Radiation is a toxic agent and a widely accepted form of treatment for various types of cancer. Approximately half of all women with breast cancer receive radiation therapy. Despite advances in medical technology, radiation therapy still causes severe skin effects. Radiation dermatitis occurs in approximately 90% of patients and ranges in severity from mild redness to more severe skin changes. Dermatitis is a common side effect of radiation treatment, but few effective treatments have been developed for it; currently, there is no standard treatment for the prevention of radiation-induced dermatitis. Curcumin is a natural compound found in both turmeric and curry powder. It has been used for centuries as a spice (curry), a food coloring and as a food preservative. Curcumin is non-toxic and has been found to enhance the functions of normal tissues.

Interventional
Phase 2
Phase 3
Allocation: Randomized
Endpoint Classification: Efficacy Study
Intervention Model: Single Group Assignment
Masking: Double Blind (Subject, Caregiver)
Primary Purpose: Prevention
Radiation-induced Dermatitis
Drug: Curcumin
4 Curcumin C3 Complex 500mg capsules (2.0 g) taken orally 3 times/day throughout course of radiation treatments plus one week
Other Name: Curcumin C3 Complex
Experimental: curcumin
Intervention: Drug: Curcumin
Not Provided

*   Includes publications given by the data provider as well as publications identified by ClinicalTrials.gov Identifier (NCT Number) in Medline.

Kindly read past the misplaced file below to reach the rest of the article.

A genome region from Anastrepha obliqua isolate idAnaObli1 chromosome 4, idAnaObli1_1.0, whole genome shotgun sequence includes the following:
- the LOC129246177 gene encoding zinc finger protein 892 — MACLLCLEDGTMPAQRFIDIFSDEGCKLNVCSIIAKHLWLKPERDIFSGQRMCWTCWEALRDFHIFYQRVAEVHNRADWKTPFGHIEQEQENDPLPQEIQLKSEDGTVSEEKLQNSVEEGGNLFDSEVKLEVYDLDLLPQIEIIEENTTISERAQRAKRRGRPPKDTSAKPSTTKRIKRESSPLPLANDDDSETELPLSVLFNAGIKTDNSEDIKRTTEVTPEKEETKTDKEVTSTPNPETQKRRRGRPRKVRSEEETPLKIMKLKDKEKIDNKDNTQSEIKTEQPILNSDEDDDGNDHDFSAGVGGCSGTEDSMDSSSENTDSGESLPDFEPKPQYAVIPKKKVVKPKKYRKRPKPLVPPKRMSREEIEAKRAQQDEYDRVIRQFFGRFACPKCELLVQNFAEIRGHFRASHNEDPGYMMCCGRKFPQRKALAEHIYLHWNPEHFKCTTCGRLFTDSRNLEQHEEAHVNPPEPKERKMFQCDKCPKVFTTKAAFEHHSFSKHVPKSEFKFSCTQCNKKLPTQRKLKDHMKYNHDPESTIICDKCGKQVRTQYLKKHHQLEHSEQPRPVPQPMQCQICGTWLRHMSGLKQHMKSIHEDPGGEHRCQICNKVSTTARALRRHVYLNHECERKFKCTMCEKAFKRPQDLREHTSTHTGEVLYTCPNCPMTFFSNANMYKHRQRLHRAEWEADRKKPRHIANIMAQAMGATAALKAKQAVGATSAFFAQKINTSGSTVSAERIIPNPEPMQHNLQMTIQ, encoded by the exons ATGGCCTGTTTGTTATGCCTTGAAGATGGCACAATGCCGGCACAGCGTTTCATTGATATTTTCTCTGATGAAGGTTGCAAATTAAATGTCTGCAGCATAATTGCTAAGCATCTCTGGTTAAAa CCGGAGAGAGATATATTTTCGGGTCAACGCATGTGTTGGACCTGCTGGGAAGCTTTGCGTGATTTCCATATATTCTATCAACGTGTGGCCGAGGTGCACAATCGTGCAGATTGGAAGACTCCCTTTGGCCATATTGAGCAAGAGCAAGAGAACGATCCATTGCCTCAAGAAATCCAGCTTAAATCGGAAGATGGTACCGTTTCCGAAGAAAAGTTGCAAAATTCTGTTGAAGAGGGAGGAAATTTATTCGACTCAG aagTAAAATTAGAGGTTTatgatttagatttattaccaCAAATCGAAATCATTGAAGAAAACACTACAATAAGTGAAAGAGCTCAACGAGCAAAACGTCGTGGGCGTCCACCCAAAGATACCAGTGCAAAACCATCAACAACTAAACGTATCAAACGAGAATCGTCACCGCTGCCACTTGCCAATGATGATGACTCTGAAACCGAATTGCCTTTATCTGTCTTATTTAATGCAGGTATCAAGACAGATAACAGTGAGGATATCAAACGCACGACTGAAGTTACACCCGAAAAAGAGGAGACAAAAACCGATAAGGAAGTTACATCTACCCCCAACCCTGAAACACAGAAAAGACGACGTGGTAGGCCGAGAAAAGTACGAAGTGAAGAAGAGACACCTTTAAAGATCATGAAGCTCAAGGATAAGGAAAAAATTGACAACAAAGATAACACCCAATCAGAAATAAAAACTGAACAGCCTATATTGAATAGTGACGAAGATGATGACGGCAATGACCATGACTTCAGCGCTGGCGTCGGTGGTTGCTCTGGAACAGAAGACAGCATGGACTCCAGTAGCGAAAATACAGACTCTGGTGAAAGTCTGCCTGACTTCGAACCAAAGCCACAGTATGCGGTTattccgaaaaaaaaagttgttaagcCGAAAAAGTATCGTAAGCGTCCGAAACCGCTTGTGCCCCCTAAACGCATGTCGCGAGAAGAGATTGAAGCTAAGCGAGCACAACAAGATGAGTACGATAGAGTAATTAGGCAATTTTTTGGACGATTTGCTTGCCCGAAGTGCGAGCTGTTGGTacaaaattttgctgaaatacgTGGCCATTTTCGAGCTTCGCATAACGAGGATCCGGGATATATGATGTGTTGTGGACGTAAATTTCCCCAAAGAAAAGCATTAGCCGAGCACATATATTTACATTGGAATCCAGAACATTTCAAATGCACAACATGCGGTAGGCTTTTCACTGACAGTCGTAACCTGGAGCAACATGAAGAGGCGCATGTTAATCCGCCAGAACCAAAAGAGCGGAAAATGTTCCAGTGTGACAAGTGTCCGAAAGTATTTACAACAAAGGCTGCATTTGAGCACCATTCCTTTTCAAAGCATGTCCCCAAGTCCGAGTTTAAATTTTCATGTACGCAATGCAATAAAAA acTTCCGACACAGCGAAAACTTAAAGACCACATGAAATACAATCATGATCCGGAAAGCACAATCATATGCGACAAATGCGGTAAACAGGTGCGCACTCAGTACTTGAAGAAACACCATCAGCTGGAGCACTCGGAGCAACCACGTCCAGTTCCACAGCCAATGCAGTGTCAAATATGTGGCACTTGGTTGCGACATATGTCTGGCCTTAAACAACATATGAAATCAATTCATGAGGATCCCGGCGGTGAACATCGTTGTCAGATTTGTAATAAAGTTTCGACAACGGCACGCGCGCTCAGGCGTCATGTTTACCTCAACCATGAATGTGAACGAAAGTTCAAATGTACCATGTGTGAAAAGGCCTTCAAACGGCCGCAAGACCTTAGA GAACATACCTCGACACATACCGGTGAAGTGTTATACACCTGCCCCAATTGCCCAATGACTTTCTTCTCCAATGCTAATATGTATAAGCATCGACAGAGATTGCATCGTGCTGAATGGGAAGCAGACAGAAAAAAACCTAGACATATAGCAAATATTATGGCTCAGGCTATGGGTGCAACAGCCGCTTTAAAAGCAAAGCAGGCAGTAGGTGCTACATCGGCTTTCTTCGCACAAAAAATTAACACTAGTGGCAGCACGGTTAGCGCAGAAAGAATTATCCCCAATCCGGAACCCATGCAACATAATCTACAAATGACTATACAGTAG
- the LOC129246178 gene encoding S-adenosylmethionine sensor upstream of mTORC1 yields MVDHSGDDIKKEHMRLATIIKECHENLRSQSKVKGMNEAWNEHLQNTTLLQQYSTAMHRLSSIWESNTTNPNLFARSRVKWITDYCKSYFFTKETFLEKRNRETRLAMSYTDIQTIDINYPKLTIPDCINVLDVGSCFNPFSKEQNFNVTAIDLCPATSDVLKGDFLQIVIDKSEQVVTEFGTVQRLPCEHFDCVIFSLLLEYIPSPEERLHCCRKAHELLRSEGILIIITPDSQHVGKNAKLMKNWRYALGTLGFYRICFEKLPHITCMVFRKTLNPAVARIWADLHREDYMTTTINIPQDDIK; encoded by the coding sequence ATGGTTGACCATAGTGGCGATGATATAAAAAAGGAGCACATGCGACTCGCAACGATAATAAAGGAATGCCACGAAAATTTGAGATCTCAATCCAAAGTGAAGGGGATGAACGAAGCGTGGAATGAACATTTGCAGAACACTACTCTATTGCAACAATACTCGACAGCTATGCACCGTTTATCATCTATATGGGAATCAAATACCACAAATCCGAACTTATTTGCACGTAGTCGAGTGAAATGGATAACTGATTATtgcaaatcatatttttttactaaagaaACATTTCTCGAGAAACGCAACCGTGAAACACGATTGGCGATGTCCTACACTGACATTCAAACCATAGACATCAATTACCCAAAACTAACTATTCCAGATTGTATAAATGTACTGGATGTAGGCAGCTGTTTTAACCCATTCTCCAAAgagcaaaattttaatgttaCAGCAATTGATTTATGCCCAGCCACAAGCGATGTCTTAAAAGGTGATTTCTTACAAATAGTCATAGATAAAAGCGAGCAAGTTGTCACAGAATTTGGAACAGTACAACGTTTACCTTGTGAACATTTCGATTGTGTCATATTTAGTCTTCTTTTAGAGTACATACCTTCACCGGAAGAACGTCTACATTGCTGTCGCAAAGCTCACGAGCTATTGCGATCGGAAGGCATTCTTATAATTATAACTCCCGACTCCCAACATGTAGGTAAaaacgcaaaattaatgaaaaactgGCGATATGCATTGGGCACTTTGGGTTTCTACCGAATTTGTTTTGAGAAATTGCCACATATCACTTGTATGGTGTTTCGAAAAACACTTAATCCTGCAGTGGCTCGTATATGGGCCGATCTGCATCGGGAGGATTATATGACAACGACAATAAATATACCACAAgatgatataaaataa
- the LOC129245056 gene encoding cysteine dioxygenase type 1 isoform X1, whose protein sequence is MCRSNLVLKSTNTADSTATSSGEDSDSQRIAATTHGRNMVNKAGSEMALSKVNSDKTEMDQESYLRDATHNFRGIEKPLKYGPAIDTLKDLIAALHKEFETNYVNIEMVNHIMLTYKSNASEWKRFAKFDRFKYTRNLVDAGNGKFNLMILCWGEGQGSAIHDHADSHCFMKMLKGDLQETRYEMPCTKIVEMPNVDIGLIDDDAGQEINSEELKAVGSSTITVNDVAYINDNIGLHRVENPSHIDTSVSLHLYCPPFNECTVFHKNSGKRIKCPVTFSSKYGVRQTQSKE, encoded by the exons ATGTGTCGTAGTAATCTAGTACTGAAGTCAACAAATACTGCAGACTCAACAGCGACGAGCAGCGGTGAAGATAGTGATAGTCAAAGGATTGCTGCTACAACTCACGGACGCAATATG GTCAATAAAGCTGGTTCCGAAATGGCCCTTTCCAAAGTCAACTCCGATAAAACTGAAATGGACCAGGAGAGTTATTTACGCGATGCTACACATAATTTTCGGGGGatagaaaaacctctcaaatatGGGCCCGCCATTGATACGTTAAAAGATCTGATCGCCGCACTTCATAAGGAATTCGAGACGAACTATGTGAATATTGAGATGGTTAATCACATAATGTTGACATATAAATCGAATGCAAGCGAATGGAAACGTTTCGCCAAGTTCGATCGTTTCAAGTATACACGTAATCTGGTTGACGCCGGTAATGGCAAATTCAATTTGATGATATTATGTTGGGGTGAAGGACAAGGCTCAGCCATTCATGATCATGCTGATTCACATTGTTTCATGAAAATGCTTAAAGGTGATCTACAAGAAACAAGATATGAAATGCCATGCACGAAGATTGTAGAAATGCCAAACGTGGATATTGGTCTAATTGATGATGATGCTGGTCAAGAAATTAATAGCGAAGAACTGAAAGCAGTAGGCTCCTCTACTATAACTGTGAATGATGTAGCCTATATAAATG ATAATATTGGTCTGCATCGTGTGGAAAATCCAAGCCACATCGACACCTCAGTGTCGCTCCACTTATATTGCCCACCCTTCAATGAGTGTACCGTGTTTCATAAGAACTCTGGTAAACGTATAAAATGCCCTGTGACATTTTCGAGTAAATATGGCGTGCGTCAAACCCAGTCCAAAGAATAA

Active, not recruiting
508
August 2014
November 2013   (final data collection date for primary outcome measure)

Inclusion Criteria:

  • a diagnosis of non-inflammatory breast adenocarcinoma (including in situ and bilateral)
  • scheduled to begin radiotherapy without concurrent chemotherapy; concurrent hormone or Herceptin® (trastuzumab)treatment is okay
  • can have been treated by lumpectomy or mastectomy with or without adjuvant or neoadjuvant chemotherapy or hormonal treatment
  • can have had breast reconstruction
  • scheduled to receive 25-35 radiation treatment sessions (1 session per day) using standard irradiation fractionation (1.8-2.0 Gy per sessions) OR 16-20 radiation treatment sessions (1 session per day) using Canadian irradiation fractionation (2.2-3.0 Gy per session)(100, 101).
  • able to swallow medication.
  • three weeks must have elapsed after chemotherapy and surgery before the patient can begin the study
  • able to understand English

Exclusion Criteria:

  • inflammatory breast cancer
  • previous radiation therapy to the breast or chest
  • concurrent chemotherapy treatment
  • concurrent treatment with anti-coagulants (e.g., coumadin®, warfarin®), or anti-EGFR (human epidermal growth factor receptor) drugs (e.g. Iressa® (gefitinib), Erbitux® (cetuximab, C225); aspirin is allowed
  • known radiosensitivity syndromes (e.g., Ataxia-telangiectasia)
  • collagen vascular disease, unhealed surgical sites, or breast infections
Female
21 Years and older
No
Contact information is only displayed when the study is recruiting subjects
Not Provided
 
NCT01246973
URCC 10054, URCC 09005, U10CA037420
Yes
Gary Morrow, University of Rochester
Gary Morrow
National Cancer Institute (NCI)
Principal Investigator: Julie Ryan, PhD, MPH University of Rochester
University of Rochester
February 2014

ICMJE     Data element required by the International Committee of Medical Journal Editors and the World Health Organization ICTRP